Author : Rumi Aijaz

Expert Speak Health Express
Published on May 01, 2017

Moscow's Healthcare Department is closely working with the Information Technology Department since 2011 to achieve the goal of providing high quality citizen services.

Using digital technology for strategic management of healthcare; Moscow shows the way

Source Image: Peretz Partensky/Flickr

The public health situation in India could be said to be alarming. Generally, people are facing difficulty in obtaining proper healthcare services. Deficiency of good services has several negative effects on the society.

The government of India and international organisations (such as WHO, UNDP) have set health goals and are working towards their achievement. However, a favourable impact of the many initiatives is yet to be seen. The present conditions call for reviewing and reforming current practices followed in providing healthcare services.

Multiple factors are responsible for determining the health condition of a person. Timely access to proper health facilities and services is an extremely important component.

In this respect, densely populated cities of India present a complicated situation. A very high demand for services from various sections of the society creates a tremendous pressure on government hospitals and dispensaries, because these provide services at subsidised rates. This results in the occurrence of a chaotic condition. Many-a-times, large number of poor people have to wait for days outside major government hospitals (like AIIMS, Safdarjung) to receive medical treatment.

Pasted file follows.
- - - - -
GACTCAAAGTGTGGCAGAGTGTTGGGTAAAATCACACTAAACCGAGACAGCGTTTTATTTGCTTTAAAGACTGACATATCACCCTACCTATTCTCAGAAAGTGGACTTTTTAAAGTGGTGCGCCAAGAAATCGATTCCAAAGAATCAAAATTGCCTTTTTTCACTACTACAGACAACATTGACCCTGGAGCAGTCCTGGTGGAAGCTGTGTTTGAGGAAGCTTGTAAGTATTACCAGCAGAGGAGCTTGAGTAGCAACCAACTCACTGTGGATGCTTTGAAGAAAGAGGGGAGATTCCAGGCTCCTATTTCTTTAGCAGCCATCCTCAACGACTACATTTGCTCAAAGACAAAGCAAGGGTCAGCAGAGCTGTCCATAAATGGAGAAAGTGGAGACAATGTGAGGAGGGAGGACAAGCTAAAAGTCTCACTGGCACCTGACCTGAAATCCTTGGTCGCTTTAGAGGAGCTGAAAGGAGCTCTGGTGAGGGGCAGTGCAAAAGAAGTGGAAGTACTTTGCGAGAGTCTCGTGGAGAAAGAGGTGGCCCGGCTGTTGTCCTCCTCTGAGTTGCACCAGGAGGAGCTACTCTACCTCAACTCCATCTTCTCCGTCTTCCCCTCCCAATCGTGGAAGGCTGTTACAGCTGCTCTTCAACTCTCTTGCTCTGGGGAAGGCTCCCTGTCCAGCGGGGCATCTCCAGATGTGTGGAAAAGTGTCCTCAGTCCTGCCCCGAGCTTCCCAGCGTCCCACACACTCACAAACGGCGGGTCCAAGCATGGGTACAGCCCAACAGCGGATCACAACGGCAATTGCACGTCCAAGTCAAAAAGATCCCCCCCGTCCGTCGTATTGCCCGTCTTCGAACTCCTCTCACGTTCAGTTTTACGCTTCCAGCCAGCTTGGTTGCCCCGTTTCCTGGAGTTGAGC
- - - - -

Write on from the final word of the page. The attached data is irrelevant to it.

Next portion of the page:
To meet the high demand, private and informal institutions have mushroomed over the years. But the doctor's consultancy fee and the cost of medical tests is high. Further, many institutions offer sub-standard services despite the high price.

City governments in India can learn valuable lessons in healthcare delivery from the city government of Moscow. The increasing use of digital technologies in key sectors is transforming the way Moscow functions today. Similarly, India could also exploit the tremendous potential offered by new technologies for the welfare of people.

Till five years ago, patients had to wait for several days to get an appointment with a doctor in a Moscow government health institution. When they did, many were dissatisfied with the quality of treatment received.

The city government invested substantial amounts for healthcare development and took several steps to ensure that every person receives good services in a time bound manner.

Moscow's Healthcare Department is closely working with the Information Technology Department since 2011 to achieve the goal of providing high quality citizen services. In the past five years, state-of-the-art medical equipment was purchased, numerous programmes and simulation models were developed to improve professional skills of doctors, and a web-based platform, namely Integrated Medical Information Analytical System (IMIAS) was created.

By July 2016, all the 660 government outpatient clinics situated in various parts of the city, 23,600 medical workers, and nine million patients (70% of Moscow residents) came on the IMIAS platform, and work is in progress to integrate the government hospitals.